Grub is such a muddy, mucky, messy dog! What to do?
Despite strenuous efforts, Ruby can’t stop Grub from digging in the garden, rolling in dirt, tracking paw prints all over the house, and splashing her in the bath. Finally he digs a hole under the fence, and that’s the last straw for Mom: off he goes to stay with Uncle Tom, who has three dogs already. Instantly the household just doesn’t feel right—not to Ruby, nor to her mom (“The garden’s too tidy”), dad (“The house is too clean”), or little brother Joe (“GUB!!!”). Unsurprisingly, the exile doesn’t last long. Grub, portrayed as a small, flop-eared bundle of relentless energy, often seems out of control but seldom looks grimy enough to create the messes he leaves in Warburton’s sketchy, informally drawn domestic scenes. Though the shared adoration between girl and dog lights up the whole episode, Ruby’s narrative tends toward wordiness: “When I shout, ‘Stop digging!’ he doesn’t stop digging. Do you know what he does? He keeps digging!” The abject surrender at the end (“Now the house is a mess, the garden is a mess, everywhere’s a mess. But it doesn’t matter…”) begs any sort of realistic resolution or coping strategy.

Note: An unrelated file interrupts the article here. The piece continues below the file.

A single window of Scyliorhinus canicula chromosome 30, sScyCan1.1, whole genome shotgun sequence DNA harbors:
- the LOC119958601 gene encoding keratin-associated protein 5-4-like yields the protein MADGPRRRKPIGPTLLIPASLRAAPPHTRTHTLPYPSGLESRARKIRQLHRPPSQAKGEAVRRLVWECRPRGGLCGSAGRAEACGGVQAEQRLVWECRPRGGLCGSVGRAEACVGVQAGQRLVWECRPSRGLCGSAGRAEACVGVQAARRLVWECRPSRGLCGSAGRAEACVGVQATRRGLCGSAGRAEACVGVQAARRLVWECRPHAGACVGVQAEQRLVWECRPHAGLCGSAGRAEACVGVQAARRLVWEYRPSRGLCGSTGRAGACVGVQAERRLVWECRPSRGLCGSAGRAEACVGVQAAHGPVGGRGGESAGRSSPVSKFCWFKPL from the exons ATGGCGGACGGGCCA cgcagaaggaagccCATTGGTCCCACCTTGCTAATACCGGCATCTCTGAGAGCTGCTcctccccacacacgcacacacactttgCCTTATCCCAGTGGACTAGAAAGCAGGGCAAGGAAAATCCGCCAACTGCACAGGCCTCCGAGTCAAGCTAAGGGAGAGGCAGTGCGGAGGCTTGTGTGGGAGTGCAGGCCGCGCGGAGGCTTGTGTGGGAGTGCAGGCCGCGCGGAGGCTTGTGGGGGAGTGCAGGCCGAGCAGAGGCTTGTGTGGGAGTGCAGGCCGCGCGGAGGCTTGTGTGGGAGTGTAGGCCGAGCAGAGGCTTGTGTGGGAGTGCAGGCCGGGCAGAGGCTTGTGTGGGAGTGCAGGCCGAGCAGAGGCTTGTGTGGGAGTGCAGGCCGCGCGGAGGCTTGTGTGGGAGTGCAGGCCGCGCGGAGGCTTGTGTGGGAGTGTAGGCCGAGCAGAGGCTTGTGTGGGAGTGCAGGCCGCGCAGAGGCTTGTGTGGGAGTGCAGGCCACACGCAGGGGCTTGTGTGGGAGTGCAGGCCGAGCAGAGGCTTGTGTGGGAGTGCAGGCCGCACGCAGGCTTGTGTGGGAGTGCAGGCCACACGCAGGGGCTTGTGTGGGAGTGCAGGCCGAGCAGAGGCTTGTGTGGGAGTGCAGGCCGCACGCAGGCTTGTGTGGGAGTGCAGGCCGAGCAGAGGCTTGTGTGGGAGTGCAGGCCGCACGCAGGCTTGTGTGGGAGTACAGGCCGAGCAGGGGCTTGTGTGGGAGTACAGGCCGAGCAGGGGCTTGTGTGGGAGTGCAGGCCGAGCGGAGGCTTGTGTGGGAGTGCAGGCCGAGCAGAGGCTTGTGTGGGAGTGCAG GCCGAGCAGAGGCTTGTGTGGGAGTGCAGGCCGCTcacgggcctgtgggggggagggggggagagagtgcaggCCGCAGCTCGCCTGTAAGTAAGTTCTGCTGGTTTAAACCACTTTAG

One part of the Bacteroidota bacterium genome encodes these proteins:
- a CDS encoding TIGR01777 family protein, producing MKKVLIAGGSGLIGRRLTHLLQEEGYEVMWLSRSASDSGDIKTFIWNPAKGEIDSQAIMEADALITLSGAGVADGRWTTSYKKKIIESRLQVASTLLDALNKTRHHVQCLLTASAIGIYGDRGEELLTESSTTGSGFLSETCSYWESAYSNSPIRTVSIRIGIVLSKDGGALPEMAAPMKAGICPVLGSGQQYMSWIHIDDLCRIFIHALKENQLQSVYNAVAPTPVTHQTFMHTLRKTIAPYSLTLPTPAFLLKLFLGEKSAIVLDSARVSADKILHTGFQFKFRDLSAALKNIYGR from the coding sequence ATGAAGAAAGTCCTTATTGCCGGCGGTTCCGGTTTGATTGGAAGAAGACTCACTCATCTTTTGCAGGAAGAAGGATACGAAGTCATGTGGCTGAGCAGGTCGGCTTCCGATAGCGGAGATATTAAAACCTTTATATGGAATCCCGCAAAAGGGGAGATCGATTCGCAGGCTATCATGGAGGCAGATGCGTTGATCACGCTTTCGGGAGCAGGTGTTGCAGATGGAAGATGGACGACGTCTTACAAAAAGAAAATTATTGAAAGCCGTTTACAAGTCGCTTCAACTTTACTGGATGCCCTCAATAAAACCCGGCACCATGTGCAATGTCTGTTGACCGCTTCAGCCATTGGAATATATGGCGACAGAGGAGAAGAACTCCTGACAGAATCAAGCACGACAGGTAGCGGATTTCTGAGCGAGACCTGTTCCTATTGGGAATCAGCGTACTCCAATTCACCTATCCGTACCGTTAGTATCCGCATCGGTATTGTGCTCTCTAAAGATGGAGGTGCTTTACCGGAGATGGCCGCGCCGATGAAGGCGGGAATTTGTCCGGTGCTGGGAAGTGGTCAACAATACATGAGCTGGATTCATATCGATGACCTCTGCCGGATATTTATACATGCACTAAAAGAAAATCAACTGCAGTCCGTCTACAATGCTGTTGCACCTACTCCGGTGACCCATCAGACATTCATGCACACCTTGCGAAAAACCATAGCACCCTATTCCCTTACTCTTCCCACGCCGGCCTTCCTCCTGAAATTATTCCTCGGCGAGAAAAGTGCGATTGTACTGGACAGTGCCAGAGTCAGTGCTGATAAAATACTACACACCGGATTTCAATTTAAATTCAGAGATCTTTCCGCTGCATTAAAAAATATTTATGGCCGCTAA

A doggy love note, but it’s no better than a bland alternative to Harry the Dirty Dog (1956) or such descendants as Lori Mortensen and Michael Allen Austin’s Cowpoke Clyde and Dirty Dawg (2013). (Picture book. 5-7)